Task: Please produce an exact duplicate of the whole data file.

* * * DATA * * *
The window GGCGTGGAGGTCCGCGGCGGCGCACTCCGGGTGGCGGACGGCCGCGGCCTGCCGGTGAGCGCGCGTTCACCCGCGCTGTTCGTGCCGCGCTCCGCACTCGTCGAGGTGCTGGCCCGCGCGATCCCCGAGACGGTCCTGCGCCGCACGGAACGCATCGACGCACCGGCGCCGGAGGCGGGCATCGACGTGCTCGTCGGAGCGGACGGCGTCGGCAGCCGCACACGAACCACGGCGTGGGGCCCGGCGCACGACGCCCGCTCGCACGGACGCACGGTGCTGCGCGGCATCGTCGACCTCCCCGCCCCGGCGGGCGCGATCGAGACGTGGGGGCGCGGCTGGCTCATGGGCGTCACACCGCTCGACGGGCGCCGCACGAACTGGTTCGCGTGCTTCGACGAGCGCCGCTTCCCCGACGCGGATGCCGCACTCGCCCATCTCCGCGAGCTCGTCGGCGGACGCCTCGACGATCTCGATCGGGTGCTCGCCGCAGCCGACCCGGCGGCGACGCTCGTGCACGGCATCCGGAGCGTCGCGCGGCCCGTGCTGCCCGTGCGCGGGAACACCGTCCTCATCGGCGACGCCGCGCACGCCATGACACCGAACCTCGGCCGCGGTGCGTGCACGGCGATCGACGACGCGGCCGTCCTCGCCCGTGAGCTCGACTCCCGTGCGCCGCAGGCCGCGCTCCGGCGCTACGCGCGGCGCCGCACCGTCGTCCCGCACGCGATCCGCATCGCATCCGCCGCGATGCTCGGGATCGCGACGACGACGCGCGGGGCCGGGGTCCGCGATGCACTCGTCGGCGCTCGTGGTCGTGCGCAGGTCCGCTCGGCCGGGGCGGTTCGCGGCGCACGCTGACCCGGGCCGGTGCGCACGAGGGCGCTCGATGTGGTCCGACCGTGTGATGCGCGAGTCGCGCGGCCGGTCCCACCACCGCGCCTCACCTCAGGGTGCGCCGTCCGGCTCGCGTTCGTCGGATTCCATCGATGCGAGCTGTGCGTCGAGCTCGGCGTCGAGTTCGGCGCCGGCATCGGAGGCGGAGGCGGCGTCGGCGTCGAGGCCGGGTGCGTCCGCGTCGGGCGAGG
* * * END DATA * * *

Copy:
The window GGCGTGGAGGTCCGCGGCGGCGCACTCCGGGTGGCGGACGGCCGCGGCCTGCCGGTGAGCGCGCGTTCACCCGCGCTGTTCGTGCCGCGCTCCGCACTCGTCGAGGTGCTGGCCCGCGCGATCCCCGAGACGGTCCTGCGCCGCACGGAACGCATCGACGCACCGGCGCCGGAGGCGGGCATCGACGTGCTCGTCGGAGCGGACGGCGTCGGCAGCCGCACACGAACCACGGCGTGGGGCCCGGCGCACGACGCCCGCTCGCACGGACGCACGGTGCTGCGCGGCATCGTCGACCTCCCCGCCCCGGCGGGCGCGATCGAGACGTGGGGGCGCGGCTGGCTCATGGGCGTCACACCGCTCGACGGGCGCCGCACGAACTGGTTCGCGTGCTTCGACGAGCGCCGCTTCCCCGACGCGGATGCCGCACTCGCCCATCTCCGCGAGCTCGTCGGCGGACGCCTCGACGATCTCGATCGGGTGCTCGCCGCAGCCGACCCGGCGGCGACGCTCGTGCACGGCATCCGGAGCGTCGCGCGGCCCGTGCTGCCCGTGCGCGGGAACACCGTCCTCATCGGCGACGCCGCGCACGCCATGACACCGAACCTCGGCCGCGGTGCGTGCACGGCGATCGACGACGCGGCCGTCCTCGCCCGTGAGCTCGACTCCCGTGCGCCGCAGGCCGCGCTCCGGCGCTACGCGCGGCGCCGCACCGTCGTCCCGCACGCGATCCGCATCGCATCCGCCGCGATGCTCGGGATCGCGACGACGACGCGCGGGGCCGGGGTCCGCGATGCACTCGTCGGCGCTCGTGGTCGTGCGCAGGTCCGCTCGGCCGGGGCGGTTCGCGGCGCACGCTGACCCGGGCCGGTGCGCACGAGGGCGCTCGATGTGGTCCGACCGTGTGATGCGCGAGTCGCGCGGCCGGTCCCACCACCGCGCCTCACCTCAGGGTGCGCCGTCCGGCTCGCGTTCGTCGGATTCCATCGATGCGAGCTGTGCGTCGAGCTCGGCGTCGAGTTCGGCGCCGGCATCGGAGGCGGAGGCGGCGTCGGCGTCGAGGCCGGGTGCGTCCGCGTCGGGCGAGG